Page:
I reported my way out of Michigan, thankfully, only to attend a morning job interview at a then-great newspaper in Miami, where the screeners advised me that the first thing I’d need to do was take a personality test. I’d flown in to town before dawn and had little sleep, and seriously considered walking out. Instead, I took the test, which asked such things as whether I’d rather lie in a gutter and let the world roll over me or take charge of affairs on a rooftop. I figured out the answer. I suppose, even then, they were scouting for management potential. I got the job — a great reporter’s job.

During my many years of reporting for the Herald, I had several invitations to join the management track. I resisted each of these invitations. I once asked the managing editor, who I greatly admired, if he was having as much fun in management as he’d had reporting. No, he said, he wasn’t.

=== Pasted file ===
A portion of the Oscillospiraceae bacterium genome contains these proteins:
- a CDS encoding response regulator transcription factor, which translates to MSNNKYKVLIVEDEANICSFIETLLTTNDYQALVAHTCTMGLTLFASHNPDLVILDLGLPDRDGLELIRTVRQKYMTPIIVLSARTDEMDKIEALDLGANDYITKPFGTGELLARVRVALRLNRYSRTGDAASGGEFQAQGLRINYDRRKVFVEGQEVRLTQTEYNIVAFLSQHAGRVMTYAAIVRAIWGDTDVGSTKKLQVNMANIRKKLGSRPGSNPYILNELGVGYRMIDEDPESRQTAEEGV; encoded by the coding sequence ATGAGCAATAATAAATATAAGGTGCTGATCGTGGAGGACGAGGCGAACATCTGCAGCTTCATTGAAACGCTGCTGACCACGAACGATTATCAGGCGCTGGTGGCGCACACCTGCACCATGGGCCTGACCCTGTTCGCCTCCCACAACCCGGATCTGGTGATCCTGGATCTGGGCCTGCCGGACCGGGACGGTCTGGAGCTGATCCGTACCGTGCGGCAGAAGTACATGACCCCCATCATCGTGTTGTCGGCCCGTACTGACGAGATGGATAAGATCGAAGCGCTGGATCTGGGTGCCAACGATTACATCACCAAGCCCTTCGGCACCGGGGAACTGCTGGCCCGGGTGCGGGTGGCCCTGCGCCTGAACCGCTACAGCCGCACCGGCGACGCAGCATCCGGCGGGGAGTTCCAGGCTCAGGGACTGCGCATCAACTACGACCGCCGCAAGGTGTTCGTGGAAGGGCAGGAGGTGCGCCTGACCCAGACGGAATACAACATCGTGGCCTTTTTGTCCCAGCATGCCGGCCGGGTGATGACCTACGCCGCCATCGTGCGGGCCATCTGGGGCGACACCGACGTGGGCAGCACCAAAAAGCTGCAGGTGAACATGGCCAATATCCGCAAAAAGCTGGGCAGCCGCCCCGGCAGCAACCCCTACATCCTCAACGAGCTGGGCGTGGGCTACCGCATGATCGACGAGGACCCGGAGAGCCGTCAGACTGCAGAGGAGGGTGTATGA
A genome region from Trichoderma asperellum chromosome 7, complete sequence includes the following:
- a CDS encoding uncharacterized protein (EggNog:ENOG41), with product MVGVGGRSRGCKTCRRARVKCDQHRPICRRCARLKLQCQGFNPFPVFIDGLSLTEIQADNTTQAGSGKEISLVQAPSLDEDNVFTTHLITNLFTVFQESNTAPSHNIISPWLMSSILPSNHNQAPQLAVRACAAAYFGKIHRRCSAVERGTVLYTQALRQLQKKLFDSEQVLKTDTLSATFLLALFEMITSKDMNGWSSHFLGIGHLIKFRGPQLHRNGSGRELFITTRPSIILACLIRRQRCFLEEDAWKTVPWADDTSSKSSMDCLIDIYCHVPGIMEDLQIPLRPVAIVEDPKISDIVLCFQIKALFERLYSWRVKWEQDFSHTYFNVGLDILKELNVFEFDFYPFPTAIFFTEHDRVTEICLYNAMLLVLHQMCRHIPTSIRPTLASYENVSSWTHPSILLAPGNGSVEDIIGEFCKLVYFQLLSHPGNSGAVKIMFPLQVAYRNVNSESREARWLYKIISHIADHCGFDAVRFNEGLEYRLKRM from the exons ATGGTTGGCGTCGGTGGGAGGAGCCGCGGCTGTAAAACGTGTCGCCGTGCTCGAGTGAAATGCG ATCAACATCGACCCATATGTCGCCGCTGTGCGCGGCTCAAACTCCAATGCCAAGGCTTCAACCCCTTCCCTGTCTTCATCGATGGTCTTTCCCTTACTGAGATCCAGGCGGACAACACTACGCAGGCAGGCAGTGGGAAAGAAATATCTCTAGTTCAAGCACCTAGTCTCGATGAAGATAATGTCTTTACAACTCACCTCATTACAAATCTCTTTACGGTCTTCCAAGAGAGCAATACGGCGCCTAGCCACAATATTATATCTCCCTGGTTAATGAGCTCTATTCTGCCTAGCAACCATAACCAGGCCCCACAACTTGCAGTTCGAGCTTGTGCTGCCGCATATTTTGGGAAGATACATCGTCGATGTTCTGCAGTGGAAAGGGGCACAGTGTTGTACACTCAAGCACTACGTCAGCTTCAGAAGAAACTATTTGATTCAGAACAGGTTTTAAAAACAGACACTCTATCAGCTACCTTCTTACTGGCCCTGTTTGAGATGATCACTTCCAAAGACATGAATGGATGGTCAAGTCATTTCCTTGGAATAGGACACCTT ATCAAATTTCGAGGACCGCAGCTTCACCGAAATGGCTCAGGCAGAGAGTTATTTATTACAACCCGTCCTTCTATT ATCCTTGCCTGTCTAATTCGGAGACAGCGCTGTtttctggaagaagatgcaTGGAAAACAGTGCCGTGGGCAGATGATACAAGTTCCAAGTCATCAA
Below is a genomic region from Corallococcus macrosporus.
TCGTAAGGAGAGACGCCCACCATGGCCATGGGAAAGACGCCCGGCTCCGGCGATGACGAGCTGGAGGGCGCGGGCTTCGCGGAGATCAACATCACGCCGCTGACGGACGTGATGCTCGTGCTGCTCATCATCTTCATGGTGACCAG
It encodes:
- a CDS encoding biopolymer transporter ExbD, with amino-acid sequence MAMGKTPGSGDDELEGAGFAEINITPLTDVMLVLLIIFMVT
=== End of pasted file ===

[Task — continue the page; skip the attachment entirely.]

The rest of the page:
The irony of all this is that he handed me the authority, at the tender age of 30, to manage their state capital bureau, a rather small office at the time.

They insisted that they add this to my byline: “Capital Bureau Chief” — because, as one of my managers explained, this would motivate me when I saw it in the morning to achieve greater things. So I was a chief with one, well, you know… and that made me the manager. As time went by, my little bureau grew to include six people, and I became a chief with a tribe. For the most part, though, I trusted the people with whom I worked to do what they needed to do, without needing to be told what to do. That was my first experience with what would eventually define my style of leadership. Until someone who arrived who wasn’t doing what was supposed be done, and that’s when my dearth of actual management skills was exposed.